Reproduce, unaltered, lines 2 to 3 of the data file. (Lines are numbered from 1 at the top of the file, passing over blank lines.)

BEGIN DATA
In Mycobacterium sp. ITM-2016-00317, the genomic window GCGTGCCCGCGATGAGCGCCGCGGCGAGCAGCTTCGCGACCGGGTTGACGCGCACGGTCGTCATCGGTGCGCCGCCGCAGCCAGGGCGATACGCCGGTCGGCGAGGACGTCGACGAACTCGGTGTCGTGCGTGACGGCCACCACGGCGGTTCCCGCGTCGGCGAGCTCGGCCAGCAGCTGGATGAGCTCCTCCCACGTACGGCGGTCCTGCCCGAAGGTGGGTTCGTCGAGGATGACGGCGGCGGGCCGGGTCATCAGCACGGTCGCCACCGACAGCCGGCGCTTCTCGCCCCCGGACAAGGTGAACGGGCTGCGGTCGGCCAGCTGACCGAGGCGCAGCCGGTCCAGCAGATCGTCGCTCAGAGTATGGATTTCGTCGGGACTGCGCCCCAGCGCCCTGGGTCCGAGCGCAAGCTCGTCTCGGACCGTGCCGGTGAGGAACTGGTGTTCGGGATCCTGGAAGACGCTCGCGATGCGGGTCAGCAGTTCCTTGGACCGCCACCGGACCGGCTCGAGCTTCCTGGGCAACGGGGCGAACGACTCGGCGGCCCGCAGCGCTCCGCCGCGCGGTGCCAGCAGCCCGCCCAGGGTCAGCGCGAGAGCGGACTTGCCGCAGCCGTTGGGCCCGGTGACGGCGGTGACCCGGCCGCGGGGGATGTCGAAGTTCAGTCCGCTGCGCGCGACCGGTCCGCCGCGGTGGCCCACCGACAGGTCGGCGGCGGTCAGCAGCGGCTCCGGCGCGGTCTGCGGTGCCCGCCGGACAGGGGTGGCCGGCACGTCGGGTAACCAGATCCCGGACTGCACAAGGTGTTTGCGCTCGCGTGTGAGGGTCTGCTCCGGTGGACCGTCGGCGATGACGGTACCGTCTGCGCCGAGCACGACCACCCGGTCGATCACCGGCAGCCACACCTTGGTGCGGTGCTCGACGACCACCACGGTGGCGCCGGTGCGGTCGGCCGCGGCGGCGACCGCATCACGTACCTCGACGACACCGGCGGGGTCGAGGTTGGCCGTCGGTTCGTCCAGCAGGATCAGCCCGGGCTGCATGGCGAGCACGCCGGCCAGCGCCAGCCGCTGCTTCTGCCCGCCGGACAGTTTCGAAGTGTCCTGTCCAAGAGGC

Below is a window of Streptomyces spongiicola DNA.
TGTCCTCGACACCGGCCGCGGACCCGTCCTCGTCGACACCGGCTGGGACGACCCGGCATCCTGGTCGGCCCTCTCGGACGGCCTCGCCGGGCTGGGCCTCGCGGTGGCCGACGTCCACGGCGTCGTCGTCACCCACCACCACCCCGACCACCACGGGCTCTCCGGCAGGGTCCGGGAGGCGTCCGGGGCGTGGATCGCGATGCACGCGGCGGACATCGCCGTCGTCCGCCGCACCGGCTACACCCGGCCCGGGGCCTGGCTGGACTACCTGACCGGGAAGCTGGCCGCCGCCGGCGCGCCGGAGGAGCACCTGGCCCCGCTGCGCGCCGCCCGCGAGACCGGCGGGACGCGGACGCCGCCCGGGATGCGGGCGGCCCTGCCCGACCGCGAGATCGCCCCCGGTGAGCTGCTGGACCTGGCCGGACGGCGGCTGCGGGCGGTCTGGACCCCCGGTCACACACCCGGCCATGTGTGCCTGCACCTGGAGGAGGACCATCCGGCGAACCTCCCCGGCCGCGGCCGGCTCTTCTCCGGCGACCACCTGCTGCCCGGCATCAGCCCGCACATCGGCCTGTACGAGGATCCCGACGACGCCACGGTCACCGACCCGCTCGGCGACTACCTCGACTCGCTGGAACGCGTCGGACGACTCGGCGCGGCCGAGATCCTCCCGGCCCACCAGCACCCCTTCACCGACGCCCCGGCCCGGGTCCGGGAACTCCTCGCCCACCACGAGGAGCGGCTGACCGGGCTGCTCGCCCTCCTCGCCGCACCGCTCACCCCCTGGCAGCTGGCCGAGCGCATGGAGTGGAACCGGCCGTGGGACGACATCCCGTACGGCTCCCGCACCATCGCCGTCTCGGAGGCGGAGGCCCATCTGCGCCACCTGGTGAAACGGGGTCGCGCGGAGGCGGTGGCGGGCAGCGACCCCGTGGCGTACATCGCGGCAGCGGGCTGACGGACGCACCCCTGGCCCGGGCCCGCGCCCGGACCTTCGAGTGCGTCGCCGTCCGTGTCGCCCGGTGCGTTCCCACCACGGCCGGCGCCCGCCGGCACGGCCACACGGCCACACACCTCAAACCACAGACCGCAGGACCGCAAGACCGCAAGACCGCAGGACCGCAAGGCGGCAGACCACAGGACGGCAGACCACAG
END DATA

Below is a window of Streptomyces spongiicola DNA.
TGTCCTCGACACCGGCCGCGGACCCGTCCTCGTCGACACCGGCTGGGACGACCCGGCATCCTGGTCGGCCCTCTCGGACGGCCTCGCCGGGCTGGGCCTCGCGGTGGCCGACGTCCACGGCGTCGTCGTCACCCACCACCACCCCGACCACCACGGGCTCTCCGGCAGGGTCCGGGAGGCGTCCGGGGCGTGGATCGCGATGCACGCGGCGGACATCGCCGTCGTCCGCCGCACCGGCTACACCCGGCCCGGGGCCTGGCTGGACTACCTGACCGGGAAGCTGGCCGCCGCCGGCGCGCCGGAGGAGCACCTGGCCCCGCTGCGCGCCGCCCGCGAGACCGGCGGGACGCGGACGCCGCCCGGGATGCGGGCGGCCCTGCCCGACCGCGAGATCGCCCCCGGTGAGCTGCTGGACCTGGCCGGACGGCGGCTGCGGGCGGTCTGGACCCCCGGTCACACACCCGGCCATGTGTGCCTGCACCTGGAGGAGGACCATCCGGCGAACCTCCCCGGCCGCGGCCGGCTCTTCTCCGGCGACCACCTGCTGCCCGGCATCAGCCCGCACATCGGCCTGTACGAGGATCCCGACGACGCCACGGTCACCGACCCGCTCGGCGACTACCTCGACTCGCTGGAACGCGTCGGACGACTCGGCGCGGCCGAGATCCTCCCGGCCCACCAGCACCCCTTCACCGACGCCCCGGCCCGGGTCCGGGAACTCCTCGCCCACCACGAGGAGCGGCTGACCGGGCTGCTCGCCCTCCTCGCCGCACCGCTCACCCCCTGGCAGCTGGCCGAGCGCATGGAGTGGAACCGGCCGTGGGACGACATCCCGTACGGCTCCCGCACCATCGCCGTCTCGGAGGCGGAGGCCCATCTGCGCCACCTGGTGAAACGGGGTCGCGCGGAGGCGGTGGCGGGCAGCGACCCCGTGGCGTACATCGCGGCAGCGGGCTGACGGACGCACCCCTGGCCCGGGCCCGCGCCCGGACCTTCGAGTGCGTCGCCGTCCGTGTCGCCCGGTGCGTTCCCACCACGGCCGGCGCCCGCCGGCACGGCCACACGGCCACACACCTCAAACCACAGACCGCAGGACCGCAAGACCGCAAGACCGCAGGACCGCAAGGCGGCAGACCACAGGACGGCAGACCACAG